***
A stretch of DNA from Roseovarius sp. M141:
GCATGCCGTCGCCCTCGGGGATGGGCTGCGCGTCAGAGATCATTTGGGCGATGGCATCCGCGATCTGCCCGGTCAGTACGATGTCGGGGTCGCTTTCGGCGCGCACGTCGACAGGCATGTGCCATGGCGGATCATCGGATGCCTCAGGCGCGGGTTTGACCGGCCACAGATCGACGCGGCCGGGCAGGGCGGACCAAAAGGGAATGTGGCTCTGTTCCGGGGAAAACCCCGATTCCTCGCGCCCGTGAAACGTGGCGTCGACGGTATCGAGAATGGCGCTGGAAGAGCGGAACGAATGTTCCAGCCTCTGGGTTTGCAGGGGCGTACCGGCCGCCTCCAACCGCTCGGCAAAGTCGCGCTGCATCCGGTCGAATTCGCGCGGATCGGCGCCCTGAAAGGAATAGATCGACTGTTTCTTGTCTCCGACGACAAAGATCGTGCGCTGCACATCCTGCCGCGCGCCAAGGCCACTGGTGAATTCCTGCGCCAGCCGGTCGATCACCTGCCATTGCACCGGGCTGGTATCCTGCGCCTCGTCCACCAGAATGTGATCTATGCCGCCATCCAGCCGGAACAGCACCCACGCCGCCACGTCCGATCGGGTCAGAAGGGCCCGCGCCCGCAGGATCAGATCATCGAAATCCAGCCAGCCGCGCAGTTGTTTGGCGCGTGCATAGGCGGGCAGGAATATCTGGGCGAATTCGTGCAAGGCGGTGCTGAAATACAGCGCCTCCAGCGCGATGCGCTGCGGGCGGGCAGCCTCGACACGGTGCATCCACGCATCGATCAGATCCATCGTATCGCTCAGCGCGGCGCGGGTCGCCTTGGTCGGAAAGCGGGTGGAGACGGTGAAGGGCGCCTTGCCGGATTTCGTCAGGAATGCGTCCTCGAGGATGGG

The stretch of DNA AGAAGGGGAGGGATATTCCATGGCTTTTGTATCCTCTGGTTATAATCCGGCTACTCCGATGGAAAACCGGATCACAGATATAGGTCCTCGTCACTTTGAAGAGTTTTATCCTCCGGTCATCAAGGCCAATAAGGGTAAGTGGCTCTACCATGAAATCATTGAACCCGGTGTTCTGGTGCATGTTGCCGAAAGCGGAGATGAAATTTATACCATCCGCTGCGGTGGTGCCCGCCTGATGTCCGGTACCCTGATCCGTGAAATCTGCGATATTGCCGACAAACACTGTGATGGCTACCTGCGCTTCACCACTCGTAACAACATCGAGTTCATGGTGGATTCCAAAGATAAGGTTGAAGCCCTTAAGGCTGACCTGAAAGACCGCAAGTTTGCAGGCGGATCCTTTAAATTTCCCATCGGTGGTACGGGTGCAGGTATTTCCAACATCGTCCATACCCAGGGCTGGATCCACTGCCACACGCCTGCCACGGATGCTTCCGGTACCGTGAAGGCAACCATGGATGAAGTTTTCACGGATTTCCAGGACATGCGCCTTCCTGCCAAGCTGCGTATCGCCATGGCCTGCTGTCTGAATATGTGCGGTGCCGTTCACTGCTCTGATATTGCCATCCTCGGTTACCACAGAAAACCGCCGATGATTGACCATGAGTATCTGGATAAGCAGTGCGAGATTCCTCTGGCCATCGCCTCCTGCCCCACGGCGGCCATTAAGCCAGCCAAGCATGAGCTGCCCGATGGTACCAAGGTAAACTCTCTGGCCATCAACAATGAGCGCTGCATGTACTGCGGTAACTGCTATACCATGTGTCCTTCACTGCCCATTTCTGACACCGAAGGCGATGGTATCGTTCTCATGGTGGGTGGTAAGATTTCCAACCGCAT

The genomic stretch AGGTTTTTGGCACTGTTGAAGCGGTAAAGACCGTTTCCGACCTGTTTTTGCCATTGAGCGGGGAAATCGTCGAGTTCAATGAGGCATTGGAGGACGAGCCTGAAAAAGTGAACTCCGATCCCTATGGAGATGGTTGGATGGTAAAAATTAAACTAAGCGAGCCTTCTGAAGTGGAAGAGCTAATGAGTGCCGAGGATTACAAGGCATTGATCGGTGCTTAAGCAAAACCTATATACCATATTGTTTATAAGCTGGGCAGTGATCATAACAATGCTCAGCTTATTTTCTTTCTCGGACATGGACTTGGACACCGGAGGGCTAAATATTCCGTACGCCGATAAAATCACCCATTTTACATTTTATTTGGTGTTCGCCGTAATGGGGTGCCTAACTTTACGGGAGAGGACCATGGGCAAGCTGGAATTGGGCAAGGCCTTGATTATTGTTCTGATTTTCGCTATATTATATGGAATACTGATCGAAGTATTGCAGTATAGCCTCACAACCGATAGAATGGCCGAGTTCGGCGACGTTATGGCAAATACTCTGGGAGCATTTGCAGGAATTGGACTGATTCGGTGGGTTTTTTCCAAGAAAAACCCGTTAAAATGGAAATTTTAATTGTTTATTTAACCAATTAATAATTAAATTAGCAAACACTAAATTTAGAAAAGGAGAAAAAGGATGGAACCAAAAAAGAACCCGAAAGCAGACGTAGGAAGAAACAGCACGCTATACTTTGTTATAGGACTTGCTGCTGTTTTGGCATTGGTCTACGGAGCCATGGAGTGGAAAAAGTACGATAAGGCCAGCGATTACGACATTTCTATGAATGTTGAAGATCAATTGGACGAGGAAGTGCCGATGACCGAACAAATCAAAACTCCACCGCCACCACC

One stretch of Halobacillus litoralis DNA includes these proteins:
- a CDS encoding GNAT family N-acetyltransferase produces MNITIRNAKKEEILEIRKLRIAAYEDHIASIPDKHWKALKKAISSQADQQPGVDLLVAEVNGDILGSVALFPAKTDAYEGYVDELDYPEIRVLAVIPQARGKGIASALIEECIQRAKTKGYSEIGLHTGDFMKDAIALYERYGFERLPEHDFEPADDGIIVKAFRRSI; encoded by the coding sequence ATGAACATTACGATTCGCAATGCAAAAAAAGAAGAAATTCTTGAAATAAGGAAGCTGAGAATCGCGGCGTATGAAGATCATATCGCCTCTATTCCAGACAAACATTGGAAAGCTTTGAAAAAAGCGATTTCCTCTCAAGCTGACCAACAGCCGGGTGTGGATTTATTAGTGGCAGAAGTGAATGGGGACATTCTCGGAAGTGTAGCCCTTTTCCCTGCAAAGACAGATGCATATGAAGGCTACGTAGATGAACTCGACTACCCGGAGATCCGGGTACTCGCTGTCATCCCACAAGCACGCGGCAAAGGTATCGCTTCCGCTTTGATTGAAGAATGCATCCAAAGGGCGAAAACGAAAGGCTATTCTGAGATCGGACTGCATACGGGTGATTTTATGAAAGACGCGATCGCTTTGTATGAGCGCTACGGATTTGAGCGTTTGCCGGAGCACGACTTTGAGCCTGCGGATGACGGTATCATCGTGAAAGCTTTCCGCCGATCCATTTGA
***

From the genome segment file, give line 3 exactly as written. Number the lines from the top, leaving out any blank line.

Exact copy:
The stretch of DNA AGAAGGGGAGGGATATTCCATGGCTTTTGTATCCTCTGGTTATAATCCGGCTACTCCGATGGAAAACCGGATCACAGATATAGGTCCTCGTCACTTTGAAGAGTTTTATCCTCCGGTCATCAAGGCCAATAAGGGTAAGTGGCTCTACCATGAAATCATTGAACCCGGTGTTCTGGTGCATGTTGCCGAAAGCGGAGATGAAATTTATACCATCCGCTGCGGTGGTGCCCGCCTGATGTCCGGTACCCTGATCCGTGAAATCTGCGATATTGCCGACAAACACTGTGATGGCTACCTGCGCTTCACCACTCGTAACAACATCGAGTTCATGGTGGATTCCAAAGATAAGGTTGAAGCCCTTAAGGCTGACCTGAAAGACCGCAAGTTTGCAGGCGGATCCTTTAAATTTCCCATCGGTGGTACGGGTGCAGGTATTTCCAACATCGTCCATACCCAGGGCTGGATCCACTGCCACACGCCTGCCACGGATGCTTCCGGTACCGTGAAGGCAACCATGGATGAAGTTTTCACGGATTTCCAGGACATGCGCCTTCCTGCCAAGCTGCGTATCGCCATGGCCTGCTGTCTGAATATGTGCGGTGCCGTTCACTGCTCTGATATTGCCATCCTCGGTTACCACAGAAAACCGCCGATGATTGACCATGAGTATCTGGATAAGCAGTGCGAGATTCCTCTGGCCATCGCCTCCTGCCCCACGGCGGCCATTAAGCCAGCCAAGCATGAGCTGCCCGATGGTACCAAGGTAAACTCTCTGGCCATCAACAATGAGCGCTGCATGTACTGCGGTAACTGCTATACCATGTGTCCTTCACTGCCCATTTCTGACACCGAAGGCGATGGTATCGTTCTCATGGTGGGTGGTAAGATTTCCAACCGCAT